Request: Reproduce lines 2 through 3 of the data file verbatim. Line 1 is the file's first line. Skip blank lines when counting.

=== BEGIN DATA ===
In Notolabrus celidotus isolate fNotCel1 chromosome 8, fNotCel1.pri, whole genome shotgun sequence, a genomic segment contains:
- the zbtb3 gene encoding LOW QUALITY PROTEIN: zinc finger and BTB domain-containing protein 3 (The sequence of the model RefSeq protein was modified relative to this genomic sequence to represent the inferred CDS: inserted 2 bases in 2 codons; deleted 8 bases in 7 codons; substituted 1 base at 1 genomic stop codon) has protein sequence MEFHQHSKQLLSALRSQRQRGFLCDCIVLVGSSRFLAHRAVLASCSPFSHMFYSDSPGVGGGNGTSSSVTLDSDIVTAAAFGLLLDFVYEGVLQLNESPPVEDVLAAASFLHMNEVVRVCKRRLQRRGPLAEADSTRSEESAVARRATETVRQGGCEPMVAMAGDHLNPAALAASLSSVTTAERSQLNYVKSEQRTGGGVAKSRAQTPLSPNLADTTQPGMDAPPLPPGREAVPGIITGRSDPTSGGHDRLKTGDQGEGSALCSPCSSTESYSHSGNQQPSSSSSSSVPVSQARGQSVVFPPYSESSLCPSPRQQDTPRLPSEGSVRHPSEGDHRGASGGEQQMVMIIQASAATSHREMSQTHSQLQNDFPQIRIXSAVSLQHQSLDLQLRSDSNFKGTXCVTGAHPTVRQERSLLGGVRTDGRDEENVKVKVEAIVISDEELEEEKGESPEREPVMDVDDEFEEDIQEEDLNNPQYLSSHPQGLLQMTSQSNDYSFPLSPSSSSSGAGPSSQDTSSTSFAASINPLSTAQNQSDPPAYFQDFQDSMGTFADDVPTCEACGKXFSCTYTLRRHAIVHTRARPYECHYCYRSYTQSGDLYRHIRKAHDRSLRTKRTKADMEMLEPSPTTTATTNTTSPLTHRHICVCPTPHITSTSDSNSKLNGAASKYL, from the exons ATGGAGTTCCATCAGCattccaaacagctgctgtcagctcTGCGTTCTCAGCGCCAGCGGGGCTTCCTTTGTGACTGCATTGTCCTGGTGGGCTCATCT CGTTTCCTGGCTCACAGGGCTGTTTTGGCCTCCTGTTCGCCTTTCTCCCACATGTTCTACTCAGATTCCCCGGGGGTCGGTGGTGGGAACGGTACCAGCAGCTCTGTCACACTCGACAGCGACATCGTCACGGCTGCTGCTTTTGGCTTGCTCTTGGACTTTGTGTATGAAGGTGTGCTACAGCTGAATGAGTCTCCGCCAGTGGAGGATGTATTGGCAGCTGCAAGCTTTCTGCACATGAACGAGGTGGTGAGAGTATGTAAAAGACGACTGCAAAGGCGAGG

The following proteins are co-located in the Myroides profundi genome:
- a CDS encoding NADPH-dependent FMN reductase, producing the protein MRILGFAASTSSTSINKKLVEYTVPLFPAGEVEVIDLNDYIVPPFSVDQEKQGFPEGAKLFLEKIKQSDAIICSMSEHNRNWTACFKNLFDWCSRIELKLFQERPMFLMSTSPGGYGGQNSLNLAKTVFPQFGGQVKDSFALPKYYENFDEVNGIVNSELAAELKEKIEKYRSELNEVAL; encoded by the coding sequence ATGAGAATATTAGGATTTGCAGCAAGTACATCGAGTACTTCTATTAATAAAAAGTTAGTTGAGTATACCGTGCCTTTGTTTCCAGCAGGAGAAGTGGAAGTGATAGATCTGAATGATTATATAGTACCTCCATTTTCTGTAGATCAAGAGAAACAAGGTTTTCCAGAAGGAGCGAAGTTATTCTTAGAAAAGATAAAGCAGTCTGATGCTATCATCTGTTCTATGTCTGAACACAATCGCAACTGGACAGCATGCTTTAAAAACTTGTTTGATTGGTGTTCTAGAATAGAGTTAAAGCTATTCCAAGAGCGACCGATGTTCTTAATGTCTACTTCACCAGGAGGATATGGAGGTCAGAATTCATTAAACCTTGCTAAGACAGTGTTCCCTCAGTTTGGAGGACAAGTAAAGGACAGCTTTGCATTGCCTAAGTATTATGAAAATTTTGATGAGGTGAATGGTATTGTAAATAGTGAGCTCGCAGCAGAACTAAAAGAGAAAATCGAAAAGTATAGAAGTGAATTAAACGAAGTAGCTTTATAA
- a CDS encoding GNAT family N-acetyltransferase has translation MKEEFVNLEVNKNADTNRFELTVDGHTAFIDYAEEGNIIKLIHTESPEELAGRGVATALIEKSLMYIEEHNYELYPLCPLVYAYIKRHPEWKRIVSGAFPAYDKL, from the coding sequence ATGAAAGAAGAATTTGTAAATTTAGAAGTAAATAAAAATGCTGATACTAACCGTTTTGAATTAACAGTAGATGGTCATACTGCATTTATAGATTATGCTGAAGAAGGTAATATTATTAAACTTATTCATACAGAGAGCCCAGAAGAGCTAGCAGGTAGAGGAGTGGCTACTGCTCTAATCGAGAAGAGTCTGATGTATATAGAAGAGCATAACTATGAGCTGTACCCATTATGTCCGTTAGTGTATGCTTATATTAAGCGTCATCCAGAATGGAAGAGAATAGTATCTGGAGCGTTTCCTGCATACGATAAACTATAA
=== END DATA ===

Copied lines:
- the zbtb3 gene encoding LOW QUALITY PROTEIN: zinc finger and BTB domain-containing protein 3 (The sequence of the model RefSeq protein was modified relative to this genomic sequence to represent the inferred CDS: inserted 2 bases in 2 codons; deleted 8 bases in 7 codons; substituted 1 base at 1 genomic stop codon) has protein sequence MEFHQHSKQLLSALRSQRQRGFLCDCIVLVGSSRFLAHRAVLASCSPFSHMFYSDSPGVGGGNGTSSSVTLDSDIVTAAAFGLLLDFVYEGVLQLNESPPVEDVLAAASFLHMNEVVRVCKRRLQRRGPLAEADSTRSEESAVARRATETVRQGGCEPMVAMAGDHLNPAALAASLSSVTTAERSQLNYVKSEQRTGGGVAKSRAQTPLSPNLADTTQPGMDAPPLPPGREAVPGIITGRSDPTSGGHDRLKTGDQGEGSALCSPCSSTESYSHSGNQQPSSSSSSSVPVSQARGQSVVFPPYSESSLCPSPRQQDTPRLPSEGSVRHPSEGDHRGASGGEQQMVMIIQASAATSHREMSQTHSQLQNDFPQIRIXSAVSLQHQSLDLQLRSDSNFKGTXCVTGAHPTVRQERSLLGGVRTDGRDEENVKVKVEAIVISDEELEEEKGESPEREPVMDVDDEFEEDIQEEDLNNPQYLSSHPQGLLQMTSQSNDYSFPLSPSSSSSGAGPSSQDTSSTSFAASINPLSTAQNQSDPPAYFQDFQDSMGTFADDVPTCEACGKXFSCTYTLRRHAIVHTRARPYECHYCYRSYTQSGDLYRHIRKAHDRSLRTKRTKADMEMLEPSPTTTATTNTTSPLTHRHICVCPTPHITSTSDSNSKLNGAASKYL, from the exons ATGGAGTTCCATCAGCattccaaacagctgctgtcagctcTGCGTTCTCAGCGCCAGCGGGGCTTCCTTTGTGACTGCATTGTCCTGGTGGGCTCATCT CGTTTCCTGGCTCACAGGGCTGTTTTGGCCTCCTGTTCGCCTTTCTCCCACATGTTCTACTCAGATTCCCCGGGGGTCGGTGGTGGGAACGGTACCAGCAGCTCTGTCACACTCGACAGCGACATCGTCACGGCTGCTGCTTTTGGCTTGCTCTTGGACTTTGTGTATGAAGGTGTGCTACAGCTGAATGAGTCTCCGCCAGTGGAGGATGTATTGGCAGCTGCAAGCTTTCTGCACATGAACGAGGTGGTGAGAGTATGTAAAAGACGACTGCAAAGGCGAGG

The following proteins are co-located in the Myroides profundi genome: